Steyn On The Archbishop of Canterbury, And “The Suicide Of Britain”
HH: Now let’s talk about a third kind of fundamental unseriousness. When I last spoke to you, I left the studio and got on a plane and went to England. I’m back, it was a wonderful trip, but I got there in time to see the Archbishop of Canterbury declare that Sharia law should be accommodated in large part by the laws of Great Britain. The firestorm that followed was good to see, but how can the Church of England have fallen into such a state, Mark Steyn, to be led by someone like this?
MS: Well, you know, this man is supposedly the head, worldwide head of the Anglican Communion. The Anglican Communion, in many ways, is a healthy Church, if you look at, say, Nigeria. There are more Anglicans at Church in Nigeria every Sunday morning than there are in the U.S. and Canada and Britain combined. And the Nigerians, who…Nigerian Anglicans who live on the hard face of Sharia, where it has become the law in certain provinces in Nigeria, understand that Sharia is, in fact, incompatible with a pluralist society. So they understand, because they live with it, what an idiot the Archbishop of Canterbury is. And I think this in fact goes beyond defeatism. This is the kind of guy who actually is…his solution to the problem is to preemptively surrender. There’s a term, I think, it was the Times of London used some years back, to refer to post-Christian Churches, and I think as led by someone like the Archbishop of Canterbury, you actually see that in effect, the Anglicans are becoming a post-Christian Church.
HH: Well, one of the reactions that was most amazing when this hailstorm, firestorm of criticism hit him, his staff reported that he was quite “chippy.” And evidently, you can’t force even a completely irresponsible Archbishop from office.
MS: Well, the only person who has the power to fire him is the Queen. There’s no separation of Church and state in Britain. And one of the reasons I’m in favor of separation of Church and state is because the Church, or Christianity, has thrived in a free market in the United States. The established Church in England, in part because it’s fallen into the hands of buffoons like Rowan Williams, who is basically this sort of weird, Welsh druid who’s been promoted way beyond his abilities, that the established Church in the United Kingdom and in Continental Europe has fallen, because there is no free market in Churches. And I think if there is going to be a future for Christianity in Britain at all, it will come, it will not come from an established Church like this.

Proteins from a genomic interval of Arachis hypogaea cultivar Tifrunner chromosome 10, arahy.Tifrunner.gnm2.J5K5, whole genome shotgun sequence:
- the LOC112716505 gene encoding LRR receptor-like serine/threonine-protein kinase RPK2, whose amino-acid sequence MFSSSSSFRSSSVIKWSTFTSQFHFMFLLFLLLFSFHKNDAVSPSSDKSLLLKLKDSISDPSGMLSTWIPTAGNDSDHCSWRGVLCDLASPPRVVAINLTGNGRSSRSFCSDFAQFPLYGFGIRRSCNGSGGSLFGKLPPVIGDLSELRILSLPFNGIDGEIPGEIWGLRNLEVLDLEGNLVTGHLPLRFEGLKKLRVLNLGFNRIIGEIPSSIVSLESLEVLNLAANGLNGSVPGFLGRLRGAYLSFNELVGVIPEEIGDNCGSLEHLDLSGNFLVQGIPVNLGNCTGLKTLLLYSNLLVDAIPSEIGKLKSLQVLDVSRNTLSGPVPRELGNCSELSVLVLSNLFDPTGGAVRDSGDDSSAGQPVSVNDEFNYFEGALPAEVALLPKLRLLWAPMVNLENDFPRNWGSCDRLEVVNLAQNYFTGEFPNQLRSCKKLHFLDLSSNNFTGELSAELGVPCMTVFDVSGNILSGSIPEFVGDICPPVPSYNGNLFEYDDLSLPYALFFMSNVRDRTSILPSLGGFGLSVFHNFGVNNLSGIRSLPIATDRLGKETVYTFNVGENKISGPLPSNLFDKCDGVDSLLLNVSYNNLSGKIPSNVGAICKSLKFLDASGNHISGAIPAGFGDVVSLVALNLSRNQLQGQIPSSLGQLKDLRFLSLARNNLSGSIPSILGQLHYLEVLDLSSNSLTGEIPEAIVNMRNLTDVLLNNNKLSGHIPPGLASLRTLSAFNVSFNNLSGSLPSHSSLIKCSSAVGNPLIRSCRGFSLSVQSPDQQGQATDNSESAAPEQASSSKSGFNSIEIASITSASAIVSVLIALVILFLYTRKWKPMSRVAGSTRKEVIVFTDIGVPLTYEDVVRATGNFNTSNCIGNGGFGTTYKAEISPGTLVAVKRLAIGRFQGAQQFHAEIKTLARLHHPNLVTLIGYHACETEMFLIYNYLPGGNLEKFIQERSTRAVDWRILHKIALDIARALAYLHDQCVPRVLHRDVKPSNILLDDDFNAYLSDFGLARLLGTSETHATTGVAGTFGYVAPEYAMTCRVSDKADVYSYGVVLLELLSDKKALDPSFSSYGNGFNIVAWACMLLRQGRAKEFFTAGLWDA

HH: Well, one good bit of news to close with. I went over to the Oxford Union on Sunday night, the 75th anniversary plus a day of the King And Country Resolution…
HH: And I was informed by the vice president of the society that they had indeed voted to defend Queen and country 75 years later. So at least that’s a bit of good news. But I must say, Mark, and you lived there a lot longer than I’ve ever visited there, there’s a lot wrong with Great Britain right now.
MS: Yes, I said a while back that I thought Britain was in danger of turning into Somalia with chip shops, that it’s a country that I think has been hollowed out by Islamism in many ways. What is particularly tragic about Britain is it’s a country that didn’t fall for any of the other great evils of the 20th Century, for fascism or communism. It’s a country that has probably contributed more in terms of its ideas to civilization in the world. That’s why there are over fifty English speaking countries, that is why English common law can be found all over the world, English ideas, Westminster parliamentary system. The dominant powers in every corner of the world, the United States, South Africa, Australia, India, descended from Britain. And the death of Britain, the sort of suicide of Britain, is a tragedy to watch.